It is interesting to note that the green man of the peasantry, who dies and lives again, reappears as the Green Knight in one of the most famous divisions of Arthurian romance.
The suggestion that these rituals common among the peasantry involve a character called “the green man,” and the insight that the Green Knight of the great Middle English romance Sir Gawain and the Green Knight could be a manifestation of this character from folk culture, is surely an aspect of the “Green Man mythos” mentioned by Tesh, yet it is older than Tesh claims that mythos to be.
Hayman and Tesh both seem frustrated with the popularity of Lady Raglan’s article, and its grounding in Frazer’s work; Tesh’s article even begins: “James George Frazer has a lot to answer for.” Meanwhile, Hayman attacks the idea of pagan origins for the Green Man:
Studies of pre-Christian religion in Britain have failed to find green men and they were not deities in the classical pantheon. Folklore is no longer regarded as a treasure chest of timeless beliefs and customs, but is a record of changing popular culture. There is plenty of evidence, notably in the work of Eamon Duffy, to show that the medieval populace was devoutly Christian, not defiantly pagan, and that their churches reflected the tastes of their God-fearing patrons rather than subversive pagan craftsmen. Green men in Britain therefore belong to Christian rather than pagan iconography. […] Antecedents in classical art exist but are unhelpful since meanings changed from pagan to Christian societies.
Hayman also denies that the Green Man had seasonal associations before Lady Raglan’s work, stating that the character is a recent addition to the celebration of seasonal holidays:
The Green Man is the latest accretion to the long cast of characters that have featured in annual May celebrations, like Robin Hood, Jack-in-the-Green, May Queens and Lords of Misrule.
In many ways, Hayman and Tesh’s frustration is understandable. Neither Raglan nor Frazer actually demonstrates that the modern rituals they describe are surviving pagan practices. Frazer and some of his predecessors (principally Wilhelm Mannhardt) simply drew intuitive connections among practices that seemed similar. Some were described in or extrapolated from classical pagan sources, others observed among European Christians. The practices of Christians were ascribed a pagan origin due to their resemblance to the older descriptions. Such connections are interesting to consider, but the evidence of direct lines of descent from pagan to Christian traditions is scarce.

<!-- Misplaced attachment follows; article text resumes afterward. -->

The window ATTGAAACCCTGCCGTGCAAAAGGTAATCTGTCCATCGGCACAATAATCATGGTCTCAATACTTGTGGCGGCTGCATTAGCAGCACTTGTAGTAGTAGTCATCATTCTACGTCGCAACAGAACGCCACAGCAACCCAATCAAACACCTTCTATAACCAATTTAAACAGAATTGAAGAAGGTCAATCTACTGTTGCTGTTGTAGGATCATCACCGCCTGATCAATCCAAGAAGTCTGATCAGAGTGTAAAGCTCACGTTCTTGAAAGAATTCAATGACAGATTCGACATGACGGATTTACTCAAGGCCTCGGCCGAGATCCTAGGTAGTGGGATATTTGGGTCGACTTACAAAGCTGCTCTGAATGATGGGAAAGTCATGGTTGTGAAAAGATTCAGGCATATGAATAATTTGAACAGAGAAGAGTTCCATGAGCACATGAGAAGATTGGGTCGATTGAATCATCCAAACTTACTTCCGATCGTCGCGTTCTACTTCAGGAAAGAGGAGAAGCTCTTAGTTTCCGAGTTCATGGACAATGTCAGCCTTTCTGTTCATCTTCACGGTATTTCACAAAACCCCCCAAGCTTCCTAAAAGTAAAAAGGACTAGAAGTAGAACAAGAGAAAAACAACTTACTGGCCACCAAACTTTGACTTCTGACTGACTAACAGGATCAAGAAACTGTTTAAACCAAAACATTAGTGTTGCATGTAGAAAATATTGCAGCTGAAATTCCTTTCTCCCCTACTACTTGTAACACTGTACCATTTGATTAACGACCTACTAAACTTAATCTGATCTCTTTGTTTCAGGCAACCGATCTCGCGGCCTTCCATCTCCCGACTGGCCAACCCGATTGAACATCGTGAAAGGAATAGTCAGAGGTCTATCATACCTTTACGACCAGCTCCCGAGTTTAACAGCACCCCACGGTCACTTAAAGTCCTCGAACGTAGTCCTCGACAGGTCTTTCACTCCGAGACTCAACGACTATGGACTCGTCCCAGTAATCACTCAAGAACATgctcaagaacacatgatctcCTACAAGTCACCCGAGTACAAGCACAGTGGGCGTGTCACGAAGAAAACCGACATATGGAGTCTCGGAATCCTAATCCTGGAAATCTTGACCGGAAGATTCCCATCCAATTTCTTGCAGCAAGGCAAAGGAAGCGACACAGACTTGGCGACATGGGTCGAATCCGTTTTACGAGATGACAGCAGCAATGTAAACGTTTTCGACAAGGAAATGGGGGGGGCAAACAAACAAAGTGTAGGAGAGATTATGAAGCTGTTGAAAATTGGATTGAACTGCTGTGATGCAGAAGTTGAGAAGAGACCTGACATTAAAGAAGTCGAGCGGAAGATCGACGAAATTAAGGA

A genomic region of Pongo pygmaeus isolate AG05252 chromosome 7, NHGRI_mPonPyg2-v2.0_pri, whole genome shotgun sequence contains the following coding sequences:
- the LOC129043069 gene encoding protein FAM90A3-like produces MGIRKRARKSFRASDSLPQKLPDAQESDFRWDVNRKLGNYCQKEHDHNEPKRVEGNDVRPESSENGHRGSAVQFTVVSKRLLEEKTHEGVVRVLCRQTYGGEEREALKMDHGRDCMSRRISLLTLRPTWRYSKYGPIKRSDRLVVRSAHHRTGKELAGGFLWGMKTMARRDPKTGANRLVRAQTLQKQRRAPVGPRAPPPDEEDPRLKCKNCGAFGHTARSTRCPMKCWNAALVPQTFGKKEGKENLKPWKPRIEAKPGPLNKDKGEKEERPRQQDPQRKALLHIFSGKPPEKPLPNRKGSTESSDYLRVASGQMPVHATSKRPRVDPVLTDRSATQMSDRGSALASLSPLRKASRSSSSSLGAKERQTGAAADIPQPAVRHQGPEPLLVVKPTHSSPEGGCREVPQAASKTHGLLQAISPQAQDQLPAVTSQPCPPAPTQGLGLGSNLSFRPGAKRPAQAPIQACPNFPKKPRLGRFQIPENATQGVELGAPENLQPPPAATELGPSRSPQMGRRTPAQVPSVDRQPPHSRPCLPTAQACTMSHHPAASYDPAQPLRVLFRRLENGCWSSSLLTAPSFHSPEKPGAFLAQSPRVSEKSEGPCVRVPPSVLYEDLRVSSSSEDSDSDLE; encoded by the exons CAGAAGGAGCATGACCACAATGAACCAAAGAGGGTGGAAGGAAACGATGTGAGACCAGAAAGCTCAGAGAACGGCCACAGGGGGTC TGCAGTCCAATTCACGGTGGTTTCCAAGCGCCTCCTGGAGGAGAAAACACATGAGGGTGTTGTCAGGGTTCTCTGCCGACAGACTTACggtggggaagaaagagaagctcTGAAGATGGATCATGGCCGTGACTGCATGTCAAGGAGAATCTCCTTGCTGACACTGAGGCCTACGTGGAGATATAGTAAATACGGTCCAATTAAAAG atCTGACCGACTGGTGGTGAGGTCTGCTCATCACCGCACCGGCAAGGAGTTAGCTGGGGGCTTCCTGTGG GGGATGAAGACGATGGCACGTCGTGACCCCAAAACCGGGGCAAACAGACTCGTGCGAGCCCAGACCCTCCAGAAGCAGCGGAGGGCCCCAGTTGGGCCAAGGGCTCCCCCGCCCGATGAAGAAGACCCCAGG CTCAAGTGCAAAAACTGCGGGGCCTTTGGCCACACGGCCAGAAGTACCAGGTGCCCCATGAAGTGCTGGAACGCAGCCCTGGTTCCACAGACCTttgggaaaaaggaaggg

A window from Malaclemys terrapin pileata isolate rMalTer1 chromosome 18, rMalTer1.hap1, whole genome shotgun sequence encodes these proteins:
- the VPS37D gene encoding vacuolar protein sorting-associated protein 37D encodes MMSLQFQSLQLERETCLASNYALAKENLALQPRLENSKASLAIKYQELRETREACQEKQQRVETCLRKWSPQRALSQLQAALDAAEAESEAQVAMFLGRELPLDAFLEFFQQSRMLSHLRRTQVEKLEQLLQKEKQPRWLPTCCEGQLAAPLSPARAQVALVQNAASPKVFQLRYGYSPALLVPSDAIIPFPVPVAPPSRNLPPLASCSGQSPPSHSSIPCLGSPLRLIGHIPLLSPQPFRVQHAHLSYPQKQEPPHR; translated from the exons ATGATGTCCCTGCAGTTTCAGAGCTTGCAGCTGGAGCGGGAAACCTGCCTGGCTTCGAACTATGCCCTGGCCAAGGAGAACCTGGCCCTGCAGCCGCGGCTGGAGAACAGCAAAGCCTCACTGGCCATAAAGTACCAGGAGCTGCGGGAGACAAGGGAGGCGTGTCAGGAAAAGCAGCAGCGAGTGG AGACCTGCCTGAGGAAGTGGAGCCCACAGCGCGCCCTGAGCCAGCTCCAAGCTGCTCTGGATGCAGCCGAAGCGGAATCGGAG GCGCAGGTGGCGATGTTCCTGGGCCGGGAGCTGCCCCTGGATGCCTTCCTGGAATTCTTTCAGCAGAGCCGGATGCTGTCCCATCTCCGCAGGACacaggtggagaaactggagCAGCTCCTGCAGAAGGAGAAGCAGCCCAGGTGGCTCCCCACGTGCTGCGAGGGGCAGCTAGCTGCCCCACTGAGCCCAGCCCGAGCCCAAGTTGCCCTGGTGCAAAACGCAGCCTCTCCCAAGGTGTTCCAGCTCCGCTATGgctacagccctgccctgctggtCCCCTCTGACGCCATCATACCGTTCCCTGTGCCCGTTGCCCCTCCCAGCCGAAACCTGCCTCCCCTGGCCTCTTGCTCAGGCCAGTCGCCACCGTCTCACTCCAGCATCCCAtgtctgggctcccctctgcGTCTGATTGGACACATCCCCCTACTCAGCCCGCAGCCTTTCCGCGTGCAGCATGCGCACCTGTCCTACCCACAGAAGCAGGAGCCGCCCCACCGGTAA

Lady Raglan followed in Frazer’s footsteps in her argument about the 1901 May Day ceremony observed by Addy. She didn’t prove that the ceremony in 1901 had roots in older pagan rites–and indeed, she didn’t even try. Relying on Frazer as an established authority, she merely repeated his previous claims that many similar rituals were based in the pagan past. Her main innovation was in stating her belief that the foliate head carving motif and the Green Man pub signs were remnants of the same ritual tradition, and that the foliate head should therefore be called a “Green Man.” Her essay was widely influential, and her intellectual heirs have seen the Green Man and the foliate head as the same figure, often considering him a pagan deity. They also interpret modern folk customs as remnants or survivals of pagan festivals, even though there isn’t always hard evidence to support pagan origins.